First, deadlines matter. Seemingly ignored, they ultimately precipitate action. Without them, negotiations would be just another forgettable bipartisan budget exercise, at most yielding a report. We should not expect the next battle’s end before March 1.
Second, the most serious deadline defines the battle’s terrain. The first fight over continuing resolutions meant annual spending was contested. The second battle raged over a debt limit increase without which spending would cease, so once again, spending was the target.
The third battle had two significant deadlines: automatic spending decreases and automatic tax hikes. The tax hikes’ importance far outweighed that of the spending cuts in costs and public perception. So tax hikes became the battleground. The next battle will be over automatic spending cuts.
Third, the only uncontested area of government’s budget over the last two-plus years has been automatic spending, or entitlements. The administration insists revenue increases are still in play but entitlements are not.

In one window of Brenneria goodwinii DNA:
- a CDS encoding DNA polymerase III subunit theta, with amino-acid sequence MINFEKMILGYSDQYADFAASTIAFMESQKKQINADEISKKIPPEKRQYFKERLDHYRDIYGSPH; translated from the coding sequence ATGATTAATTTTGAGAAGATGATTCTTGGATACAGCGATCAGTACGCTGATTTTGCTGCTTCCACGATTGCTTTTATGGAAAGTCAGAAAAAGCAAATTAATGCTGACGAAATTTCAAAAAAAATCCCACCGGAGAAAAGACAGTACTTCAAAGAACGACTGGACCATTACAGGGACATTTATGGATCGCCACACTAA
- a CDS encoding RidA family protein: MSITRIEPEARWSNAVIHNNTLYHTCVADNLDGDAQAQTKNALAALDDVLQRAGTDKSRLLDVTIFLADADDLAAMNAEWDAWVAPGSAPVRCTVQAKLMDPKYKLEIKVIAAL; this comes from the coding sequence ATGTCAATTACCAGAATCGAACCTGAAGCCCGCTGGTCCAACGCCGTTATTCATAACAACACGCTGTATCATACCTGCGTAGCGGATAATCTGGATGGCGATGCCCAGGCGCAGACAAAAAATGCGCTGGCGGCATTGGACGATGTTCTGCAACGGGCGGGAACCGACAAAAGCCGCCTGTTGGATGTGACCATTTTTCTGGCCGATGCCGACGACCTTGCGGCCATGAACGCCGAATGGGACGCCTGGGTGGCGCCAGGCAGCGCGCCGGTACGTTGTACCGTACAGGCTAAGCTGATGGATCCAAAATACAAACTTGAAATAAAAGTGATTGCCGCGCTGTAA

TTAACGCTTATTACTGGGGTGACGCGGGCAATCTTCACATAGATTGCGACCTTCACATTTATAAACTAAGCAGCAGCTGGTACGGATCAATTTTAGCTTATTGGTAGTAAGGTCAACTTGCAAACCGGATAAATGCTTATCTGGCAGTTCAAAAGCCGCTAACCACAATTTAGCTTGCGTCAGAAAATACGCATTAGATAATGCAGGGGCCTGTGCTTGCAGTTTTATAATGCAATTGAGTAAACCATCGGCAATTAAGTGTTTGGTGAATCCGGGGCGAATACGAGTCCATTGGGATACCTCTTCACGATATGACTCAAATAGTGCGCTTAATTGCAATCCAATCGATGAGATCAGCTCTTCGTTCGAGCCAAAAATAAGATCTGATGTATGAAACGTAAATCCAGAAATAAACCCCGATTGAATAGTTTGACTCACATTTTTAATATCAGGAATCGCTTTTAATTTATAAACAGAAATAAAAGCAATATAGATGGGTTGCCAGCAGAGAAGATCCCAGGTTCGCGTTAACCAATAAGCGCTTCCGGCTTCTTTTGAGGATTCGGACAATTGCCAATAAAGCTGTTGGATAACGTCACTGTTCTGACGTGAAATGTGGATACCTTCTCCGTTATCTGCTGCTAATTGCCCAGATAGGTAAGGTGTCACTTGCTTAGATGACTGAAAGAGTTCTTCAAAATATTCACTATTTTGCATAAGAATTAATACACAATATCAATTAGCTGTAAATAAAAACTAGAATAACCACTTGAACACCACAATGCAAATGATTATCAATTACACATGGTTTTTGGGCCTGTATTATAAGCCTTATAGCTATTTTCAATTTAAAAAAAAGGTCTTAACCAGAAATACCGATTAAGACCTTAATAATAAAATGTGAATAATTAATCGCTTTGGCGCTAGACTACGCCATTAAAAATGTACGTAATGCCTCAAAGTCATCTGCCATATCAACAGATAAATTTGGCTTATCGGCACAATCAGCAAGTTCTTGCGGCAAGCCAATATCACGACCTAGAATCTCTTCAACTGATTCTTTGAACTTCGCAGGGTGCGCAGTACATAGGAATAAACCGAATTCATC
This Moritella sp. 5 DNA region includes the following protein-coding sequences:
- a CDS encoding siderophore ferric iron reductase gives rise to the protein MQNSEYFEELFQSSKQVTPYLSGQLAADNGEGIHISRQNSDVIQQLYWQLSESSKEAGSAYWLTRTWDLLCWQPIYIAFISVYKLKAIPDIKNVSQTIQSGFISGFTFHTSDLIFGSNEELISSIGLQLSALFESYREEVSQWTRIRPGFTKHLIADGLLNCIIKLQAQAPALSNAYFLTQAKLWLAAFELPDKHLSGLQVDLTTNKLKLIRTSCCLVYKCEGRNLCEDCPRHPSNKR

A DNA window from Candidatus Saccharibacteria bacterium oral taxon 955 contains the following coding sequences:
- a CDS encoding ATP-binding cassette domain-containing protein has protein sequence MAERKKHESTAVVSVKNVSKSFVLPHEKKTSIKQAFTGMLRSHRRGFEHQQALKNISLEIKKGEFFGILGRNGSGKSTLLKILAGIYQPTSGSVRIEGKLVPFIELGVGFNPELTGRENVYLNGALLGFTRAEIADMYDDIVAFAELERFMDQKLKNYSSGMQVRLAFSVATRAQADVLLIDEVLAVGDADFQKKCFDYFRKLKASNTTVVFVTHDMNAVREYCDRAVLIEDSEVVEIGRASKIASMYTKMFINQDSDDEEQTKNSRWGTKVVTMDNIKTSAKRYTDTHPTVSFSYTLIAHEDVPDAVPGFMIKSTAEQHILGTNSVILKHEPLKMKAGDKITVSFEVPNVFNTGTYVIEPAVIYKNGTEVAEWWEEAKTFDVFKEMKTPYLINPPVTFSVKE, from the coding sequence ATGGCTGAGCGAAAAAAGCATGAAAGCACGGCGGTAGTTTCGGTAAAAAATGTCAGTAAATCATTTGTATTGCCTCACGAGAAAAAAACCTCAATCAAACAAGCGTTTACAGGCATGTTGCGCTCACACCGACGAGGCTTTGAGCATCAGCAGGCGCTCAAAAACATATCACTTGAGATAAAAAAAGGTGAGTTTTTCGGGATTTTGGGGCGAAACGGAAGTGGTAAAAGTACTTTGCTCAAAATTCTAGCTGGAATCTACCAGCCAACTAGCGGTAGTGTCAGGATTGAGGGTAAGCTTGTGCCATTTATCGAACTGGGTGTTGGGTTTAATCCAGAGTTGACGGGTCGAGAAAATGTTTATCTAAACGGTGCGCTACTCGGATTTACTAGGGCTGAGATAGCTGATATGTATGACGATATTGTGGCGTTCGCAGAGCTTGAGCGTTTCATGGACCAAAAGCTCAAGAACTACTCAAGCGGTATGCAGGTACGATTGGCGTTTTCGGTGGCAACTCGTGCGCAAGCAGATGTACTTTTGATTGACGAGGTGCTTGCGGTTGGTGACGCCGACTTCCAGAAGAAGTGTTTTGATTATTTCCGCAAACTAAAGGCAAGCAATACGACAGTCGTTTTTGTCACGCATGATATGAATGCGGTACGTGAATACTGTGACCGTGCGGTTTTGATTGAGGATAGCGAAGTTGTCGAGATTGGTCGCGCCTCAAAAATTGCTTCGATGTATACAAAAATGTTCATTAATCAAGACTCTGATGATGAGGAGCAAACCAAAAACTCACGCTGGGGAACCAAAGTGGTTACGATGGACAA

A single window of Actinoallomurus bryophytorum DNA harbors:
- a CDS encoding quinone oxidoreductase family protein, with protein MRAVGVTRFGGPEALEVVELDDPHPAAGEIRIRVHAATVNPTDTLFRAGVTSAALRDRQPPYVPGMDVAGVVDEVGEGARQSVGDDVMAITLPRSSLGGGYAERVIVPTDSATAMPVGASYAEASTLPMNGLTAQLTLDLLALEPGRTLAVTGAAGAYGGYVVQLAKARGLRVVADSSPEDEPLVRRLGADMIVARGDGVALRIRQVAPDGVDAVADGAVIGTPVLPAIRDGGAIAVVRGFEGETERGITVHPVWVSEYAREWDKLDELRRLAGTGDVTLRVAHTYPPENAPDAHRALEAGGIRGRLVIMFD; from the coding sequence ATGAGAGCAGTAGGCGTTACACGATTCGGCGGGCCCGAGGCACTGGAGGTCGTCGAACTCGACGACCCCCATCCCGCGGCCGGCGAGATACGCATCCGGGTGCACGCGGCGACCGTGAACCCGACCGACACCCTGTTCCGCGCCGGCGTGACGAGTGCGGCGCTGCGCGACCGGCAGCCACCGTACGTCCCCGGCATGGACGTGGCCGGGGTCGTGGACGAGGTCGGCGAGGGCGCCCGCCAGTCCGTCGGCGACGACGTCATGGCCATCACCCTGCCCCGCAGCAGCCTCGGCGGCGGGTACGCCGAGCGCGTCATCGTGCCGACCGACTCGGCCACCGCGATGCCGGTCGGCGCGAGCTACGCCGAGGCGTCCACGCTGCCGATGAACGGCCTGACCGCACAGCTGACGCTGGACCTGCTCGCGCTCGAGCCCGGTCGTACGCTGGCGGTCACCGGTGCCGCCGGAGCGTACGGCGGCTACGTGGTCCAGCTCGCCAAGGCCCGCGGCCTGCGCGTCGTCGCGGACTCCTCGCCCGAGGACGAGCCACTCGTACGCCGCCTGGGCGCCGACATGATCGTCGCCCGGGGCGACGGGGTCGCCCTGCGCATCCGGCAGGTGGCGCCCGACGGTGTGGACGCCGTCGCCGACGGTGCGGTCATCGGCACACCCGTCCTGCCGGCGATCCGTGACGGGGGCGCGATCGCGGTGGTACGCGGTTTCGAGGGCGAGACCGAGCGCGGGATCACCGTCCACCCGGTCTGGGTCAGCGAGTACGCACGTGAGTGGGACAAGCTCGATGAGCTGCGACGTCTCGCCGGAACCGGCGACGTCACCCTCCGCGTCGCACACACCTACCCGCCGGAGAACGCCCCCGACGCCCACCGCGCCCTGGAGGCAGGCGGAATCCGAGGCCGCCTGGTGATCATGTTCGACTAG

Given entitlements’ role in current and future deficits, however, a persuasive case can be made that reform is inevitable. Driven by an aging population, the costs of Social Security, Medicare and Medicaid have spiraled upward and and will continue to do so.
The fourth and final lesson learned from the current fiscal war, therefore, is this: If it is to end — and it is not clear it will — it will end only with a grand deal. This deal must have entitlement reform at its center. Without a comprehensive solution — and even with the debt limit resolved, the automatic spending cuts avoided and the rest of this year’s annual spending funded — the hiatus will only last until Oct. 1, the next annual spending deadline. The seeds for a fifth conflict are soon to be strewn.
If there is one certainty in this current fiscal war of attrition it is this: Even with a deal, the fiscal war is not guaranteed to end, but without one, it is guaranteed to continue.
J.T. Young served in the Treasury Department and the Office of Management and Budget and as a congressional staff member.